London: Straw from crops such as wheat, barley, and oats is seen as a potential source of biomass for second generation biofuel production. With new findings, scientists have now come closer to making the production more efficient.
Researchers at the Institute of Food Research in Britain looked at the steps needed to unlock the sugars tied up in the tough straw structure.
They discovered the key factors that determine the efficiency of saccharification - the process that converts enzymes into glucose.
"The sugars in the straw are in a form that makes them inaccessible to the enzymes that release them for conversion into biofuels, so pre-treatments are needed," the researchers said.
The pre-treatments make the complex carbohydrates more accessible to enzymes that convert them to glucose which is then fermented by yeast into ethanol.
In the pre-treatment stage, the researchers focused on steam explosion, which involves ‘pressure-cooking’ the biomass, to drive a number of chemical reactions.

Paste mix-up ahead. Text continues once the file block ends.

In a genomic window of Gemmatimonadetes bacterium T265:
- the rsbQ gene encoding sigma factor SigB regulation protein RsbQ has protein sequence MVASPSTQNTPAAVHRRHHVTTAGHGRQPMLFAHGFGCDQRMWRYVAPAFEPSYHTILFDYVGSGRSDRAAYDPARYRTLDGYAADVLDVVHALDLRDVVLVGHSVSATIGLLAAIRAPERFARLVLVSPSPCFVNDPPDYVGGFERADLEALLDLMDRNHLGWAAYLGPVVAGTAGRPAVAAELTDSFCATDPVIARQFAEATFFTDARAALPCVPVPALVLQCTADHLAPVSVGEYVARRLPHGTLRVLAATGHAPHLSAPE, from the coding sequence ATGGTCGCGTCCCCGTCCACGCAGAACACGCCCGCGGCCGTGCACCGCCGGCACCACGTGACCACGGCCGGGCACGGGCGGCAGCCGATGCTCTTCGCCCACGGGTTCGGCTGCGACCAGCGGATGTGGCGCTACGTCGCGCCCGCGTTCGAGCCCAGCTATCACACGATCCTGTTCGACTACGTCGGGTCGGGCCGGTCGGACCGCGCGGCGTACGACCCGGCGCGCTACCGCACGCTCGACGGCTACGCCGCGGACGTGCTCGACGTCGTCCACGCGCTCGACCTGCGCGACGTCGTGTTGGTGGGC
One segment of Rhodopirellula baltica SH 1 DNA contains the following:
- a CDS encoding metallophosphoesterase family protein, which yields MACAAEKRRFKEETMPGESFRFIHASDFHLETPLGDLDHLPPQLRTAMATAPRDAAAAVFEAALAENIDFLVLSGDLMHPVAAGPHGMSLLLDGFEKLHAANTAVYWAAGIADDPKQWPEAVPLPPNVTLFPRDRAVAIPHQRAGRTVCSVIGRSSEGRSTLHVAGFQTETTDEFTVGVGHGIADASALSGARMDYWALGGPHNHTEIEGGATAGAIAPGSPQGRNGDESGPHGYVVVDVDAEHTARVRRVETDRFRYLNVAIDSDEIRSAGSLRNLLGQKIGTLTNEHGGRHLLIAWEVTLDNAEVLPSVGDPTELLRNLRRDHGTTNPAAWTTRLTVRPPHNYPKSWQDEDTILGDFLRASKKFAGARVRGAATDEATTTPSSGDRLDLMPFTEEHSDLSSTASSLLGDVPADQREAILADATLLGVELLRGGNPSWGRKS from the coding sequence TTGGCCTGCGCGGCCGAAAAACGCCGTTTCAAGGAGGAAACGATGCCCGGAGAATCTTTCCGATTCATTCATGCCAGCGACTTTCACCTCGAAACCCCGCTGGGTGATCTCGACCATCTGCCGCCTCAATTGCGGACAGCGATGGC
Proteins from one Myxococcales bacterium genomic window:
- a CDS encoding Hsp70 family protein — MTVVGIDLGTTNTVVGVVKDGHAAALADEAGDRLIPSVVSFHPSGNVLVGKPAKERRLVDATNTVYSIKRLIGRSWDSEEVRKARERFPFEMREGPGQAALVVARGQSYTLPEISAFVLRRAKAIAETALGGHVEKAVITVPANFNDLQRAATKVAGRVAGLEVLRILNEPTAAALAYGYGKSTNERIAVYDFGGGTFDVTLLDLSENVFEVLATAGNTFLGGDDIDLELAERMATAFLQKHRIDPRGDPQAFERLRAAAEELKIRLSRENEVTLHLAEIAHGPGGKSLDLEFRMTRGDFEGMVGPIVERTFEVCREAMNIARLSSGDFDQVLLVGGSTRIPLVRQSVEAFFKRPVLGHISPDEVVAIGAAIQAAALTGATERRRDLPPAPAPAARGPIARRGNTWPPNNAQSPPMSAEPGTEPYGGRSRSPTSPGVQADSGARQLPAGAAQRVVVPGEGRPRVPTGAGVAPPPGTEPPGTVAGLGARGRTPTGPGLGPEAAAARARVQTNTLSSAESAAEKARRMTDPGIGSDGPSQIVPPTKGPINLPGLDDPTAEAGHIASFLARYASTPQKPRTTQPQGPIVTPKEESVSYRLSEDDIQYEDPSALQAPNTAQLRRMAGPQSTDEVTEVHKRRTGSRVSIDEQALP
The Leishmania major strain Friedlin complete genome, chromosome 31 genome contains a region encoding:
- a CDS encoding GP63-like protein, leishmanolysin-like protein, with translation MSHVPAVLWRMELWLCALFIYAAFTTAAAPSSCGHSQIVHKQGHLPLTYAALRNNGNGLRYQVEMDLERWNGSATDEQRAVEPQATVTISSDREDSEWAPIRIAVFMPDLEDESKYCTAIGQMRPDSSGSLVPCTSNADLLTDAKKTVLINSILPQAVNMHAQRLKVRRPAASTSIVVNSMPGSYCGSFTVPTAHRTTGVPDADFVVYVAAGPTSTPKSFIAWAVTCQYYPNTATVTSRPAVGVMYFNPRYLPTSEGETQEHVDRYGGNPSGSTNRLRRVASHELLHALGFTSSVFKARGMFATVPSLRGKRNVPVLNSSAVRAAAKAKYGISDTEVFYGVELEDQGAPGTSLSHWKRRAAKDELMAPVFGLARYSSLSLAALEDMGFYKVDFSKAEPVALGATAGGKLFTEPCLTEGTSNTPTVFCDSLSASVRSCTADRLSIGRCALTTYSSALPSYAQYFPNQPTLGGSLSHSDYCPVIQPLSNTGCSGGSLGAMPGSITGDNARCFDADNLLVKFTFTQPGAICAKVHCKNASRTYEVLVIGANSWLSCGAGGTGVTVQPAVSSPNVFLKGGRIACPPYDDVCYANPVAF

A rapid pressure-release then causes the material to be ripped open, to further improve accessibility.
They varied the temperature and duration of steam explosion and then used a variety of physical and biochemical techniques to characterise what effects varying the pre-treatments had on the different types of sugars before and after saccharification.
The amount of cellulose converted to glucose increased with the severity of the pretreatment.
Saccharification efficiency is also associated with the loss of specific sugars, and subsequent formation of sugar breakdown products.
In a further study, the scientists discovered the key factors that determine the efficiency of saccharification.